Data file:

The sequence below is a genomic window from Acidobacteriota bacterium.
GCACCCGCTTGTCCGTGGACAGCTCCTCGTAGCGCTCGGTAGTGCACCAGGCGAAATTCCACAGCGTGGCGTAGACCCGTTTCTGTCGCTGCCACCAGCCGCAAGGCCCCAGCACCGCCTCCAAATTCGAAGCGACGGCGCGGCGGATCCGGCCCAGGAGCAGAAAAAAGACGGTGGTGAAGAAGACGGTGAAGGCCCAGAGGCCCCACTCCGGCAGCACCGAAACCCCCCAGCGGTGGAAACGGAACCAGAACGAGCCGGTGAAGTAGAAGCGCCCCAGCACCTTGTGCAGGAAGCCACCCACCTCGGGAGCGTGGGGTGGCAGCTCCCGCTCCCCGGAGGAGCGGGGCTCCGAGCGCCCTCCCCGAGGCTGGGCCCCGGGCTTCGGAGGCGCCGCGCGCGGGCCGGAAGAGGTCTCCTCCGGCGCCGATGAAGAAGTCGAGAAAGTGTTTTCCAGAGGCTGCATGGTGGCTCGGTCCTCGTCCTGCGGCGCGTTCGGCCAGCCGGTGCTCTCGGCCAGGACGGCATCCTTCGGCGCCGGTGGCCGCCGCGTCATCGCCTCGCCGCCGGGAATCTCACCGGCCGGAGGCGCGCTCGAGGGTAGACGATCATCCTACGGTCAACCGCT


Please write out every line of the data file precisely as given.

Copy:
The sequence below is a genomic window from Acidobacteriota bacterium.
GCACCCGCTTGTCCGTGGACAGCTCCTCGTAGCGCTCGGTAGTGCACCAGGCGAAATTCCACAGCGTGGCGTAGACCCGTTTCTGTCGCTGCCACCAGCCGCAAGGCCCCAGCACCGCCTCCAAATTCGAAGCGACGGCGCGGCGGATCCGGCCCAGGAGCAGAAAAAAGACGGTGGTGAAGAAGACGGTGAAGGCCCAGAGGCCCCACTCCGGCAGCACCGAAACCCCCCAGCGGTGGAAACGGAACCAGAACGAGCCGGTGAAGTAGAAGCGCCCCAGCACCTTGTGCAGGAAGCCACCCACCTCGGGAGCGTGGGGTGGCAGCTCCCGCTCCCCGGAGGAGCGGGGCTCCGAGCGCCCTCCCCGAGGCTGGGCCCCGGGCTTCGGAGGCGCCGCGCGCGGGCCGGAAGAGGTCTCCTCCGGCGCCGATGAAGAAGTCGAGAAAGTGTTTTCCAGAGGCTGCATGGTGGCTCGGTCCTCGTCCTGCGGCGCGTTCGGCCAGCCGGTGCTCTCGGCCAGGACGGCATCCTTCGGCGCCGGTGGCCGCCGCGTCATCGCCTCGCCGCCGGGAATCTCACCGGCCGGAGGCGCGCTCGAGGGTAGACGATCATCCTACGGTCAACCGCT